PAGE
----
Not only that, but with the open desire by the U.S. government to create a Total Information Awareness network, as well as the legal infrastructure such as the Patriot Act and other Big Brother legislation, a climate has been created where all of the data acquired by “Smart” appliances will inevitably be soaked into this government network. Not only that, the snooping infrastructure is such that one can assume that every piece of information that finds its way into the Cloud will not eventually find its way to a centralized government database, but will do so immediately.

The fact is, while even those few individuals who are still concerned with their privacy complain about their constant loss of it, the all-too-familiar warning of our descent into a world spoken of in George Orwell’s 1984 is often repeated ad nauseum. However, one need only look around to understand that we are not in danger of turning into the Orwellian surveillance state in the near future. We are already in it.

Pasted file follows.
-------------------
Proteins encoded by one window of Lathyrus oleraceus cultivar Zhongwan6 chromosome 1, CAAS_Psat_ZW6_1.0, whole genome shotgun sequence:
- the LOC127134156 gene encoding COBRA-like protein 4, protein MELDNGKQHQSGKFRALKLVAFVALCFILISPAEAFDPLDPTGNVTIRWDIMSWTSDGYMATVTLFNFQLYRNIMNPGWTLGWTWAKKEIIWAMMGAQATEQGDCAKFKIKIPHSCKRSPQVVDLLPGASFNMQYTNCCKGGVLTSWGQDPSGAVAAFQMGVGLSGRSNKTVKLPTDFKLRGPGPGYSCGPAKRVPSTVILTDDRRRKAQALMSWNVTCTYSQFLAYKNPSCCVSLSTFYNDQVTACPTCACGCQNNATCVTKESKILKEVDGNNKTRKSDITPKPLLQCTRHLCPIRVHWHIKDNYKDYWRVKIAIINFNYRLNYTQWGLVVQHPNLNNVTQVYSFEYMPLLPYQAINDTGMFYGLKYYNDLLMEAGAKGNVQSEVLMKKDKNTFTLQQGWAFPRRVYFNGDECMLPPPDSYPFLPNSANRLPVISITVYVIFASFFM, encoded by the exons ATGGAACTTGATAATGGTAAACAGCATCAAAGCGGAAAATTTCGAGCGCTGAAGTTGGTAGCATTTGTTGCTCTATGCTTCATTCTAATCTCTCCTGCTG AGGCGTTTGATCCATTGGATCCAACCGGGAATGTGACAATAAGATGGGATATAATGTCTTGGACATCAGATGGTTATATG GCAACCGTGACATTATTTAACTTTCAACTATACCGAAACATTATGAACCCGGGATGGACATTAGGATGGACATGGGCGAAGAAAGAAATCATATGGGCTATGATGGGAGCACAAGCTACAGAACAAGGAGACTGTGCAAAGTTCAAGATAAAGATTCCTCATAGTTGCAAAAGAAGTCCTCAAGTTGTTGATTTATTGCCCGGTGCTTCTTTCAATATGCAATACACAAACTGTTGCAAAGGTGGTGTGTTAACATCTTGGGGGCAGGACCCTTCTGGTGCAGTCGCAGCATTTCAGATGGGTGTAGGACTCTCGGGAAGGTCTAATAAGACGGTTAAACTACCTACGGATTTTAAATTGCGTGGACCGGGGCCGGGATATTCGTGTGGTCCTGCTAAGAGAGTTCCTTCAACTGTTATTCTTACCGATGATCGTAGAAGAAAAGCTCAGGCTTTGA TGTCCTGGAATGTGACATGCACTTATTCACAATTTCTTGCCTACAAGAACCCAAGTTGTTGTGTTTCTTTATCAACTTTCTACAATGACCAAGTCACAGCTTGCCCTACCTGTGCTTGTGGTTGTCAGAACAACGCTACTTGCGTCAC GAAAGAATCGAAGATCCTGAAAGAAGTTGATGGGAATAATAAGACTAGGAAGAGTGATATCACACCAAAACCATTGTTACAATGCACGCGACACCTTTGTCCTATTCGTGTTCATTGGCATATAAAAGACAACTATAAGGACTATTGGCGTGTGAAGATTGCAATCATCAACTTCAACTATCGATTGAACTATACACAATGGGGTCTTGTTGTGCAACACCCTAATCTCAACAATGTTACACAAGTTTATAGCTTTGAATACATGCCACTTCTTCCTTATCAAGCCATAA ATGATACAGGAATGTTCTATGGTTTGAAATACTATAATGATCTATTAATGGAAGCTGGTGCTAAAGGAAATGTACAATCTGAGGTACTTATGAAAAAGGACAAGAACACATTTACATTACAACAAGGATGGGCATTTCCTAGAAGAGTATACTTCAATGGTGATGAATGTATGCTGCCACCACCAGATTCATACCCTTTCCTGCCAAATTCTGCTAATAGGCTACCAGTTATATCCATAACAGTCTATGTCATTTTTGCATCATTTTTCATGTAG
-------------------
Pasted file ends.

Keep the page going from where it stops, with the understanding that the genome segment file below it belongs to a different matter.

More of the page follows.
Recently from Brandon Turbeville:

Brandon Turbeville is an author out of Florence, South Carolina. He has a Bachelor’s Degree from Francis Marion University and is the author of six books, Codex Alimentarius — The End of Health Freedom, 7 Real ConspiraciesFive Sense Solutions and Dispatches From a Dissident, volume 1 and volume 2, and The Road to Damascus: The Anglo-American Assault on Syria. Turbeville has published over 275 articles dealing on a wide variety of subjects including health, economics, government corruption, and civil liberties. Brandon Turbeville’s podcast Truth on The Tracks can be found every Monday night 9 pm EST at UCYTV.  He is available for radio and TV interviews. Please contact activistpost (at)